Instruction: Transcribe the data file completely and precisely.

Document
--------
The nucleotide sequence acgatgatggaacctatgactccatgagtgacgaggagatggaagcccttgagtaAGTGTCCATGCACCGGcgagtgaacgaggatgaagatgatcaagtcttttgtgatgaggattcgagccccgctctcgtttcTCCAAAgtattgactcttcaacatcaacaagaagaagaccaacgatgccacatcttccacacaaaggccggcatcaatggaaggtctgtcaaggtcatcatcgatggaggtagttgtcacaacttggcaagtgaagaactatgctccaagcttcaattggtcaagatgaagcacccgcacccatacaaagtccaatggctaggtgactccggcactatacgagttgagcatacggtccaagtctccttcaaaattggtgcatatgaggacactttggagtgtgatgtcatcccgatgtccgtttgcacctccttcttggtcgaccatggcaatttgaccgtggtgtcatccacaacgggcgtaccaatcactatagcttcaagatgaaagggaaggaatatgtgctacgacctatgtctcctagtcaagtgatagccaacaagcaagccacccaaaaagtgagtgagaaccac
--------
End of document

The nucleotide sequence acgatgatggaacctatgactccatgagtgacgaggagatggaagcccttgagtaAGTGTCCATGCACCGGcgagtgaacgaggatgaagatgatcaagtcttttgtgatgaggattcgagccccgctctcgtttcTCCAAAgtattgactcttcaacatcaacaagaagaagaccaacgatgccacatcttccacacaaaggccggcatcaatggaaggtctgtcaaggtcatcatcgatggaggtagttgtcacaacttggcaagtgaagaactatgctccaagcttcaattggtcaagatgaagcacccgcacccatacaaagtccaatggctaggtgactccggcactatacgagttgagcatacggtccaagtctccttcaaaattggtgcatatgaggacactttggagtgtgatgtcatcccgatgtccgtttgcacctccttcttggtcgaccatggcaatttgaccgtggtgtcatccacaacgggcgtaccaatcactatagcttcaagatgaaagggaaggaatatgtgctacgacctatgtctcctagtcaagtgatagccaacaagcaagccacccaaaaagtgagtgagaaccac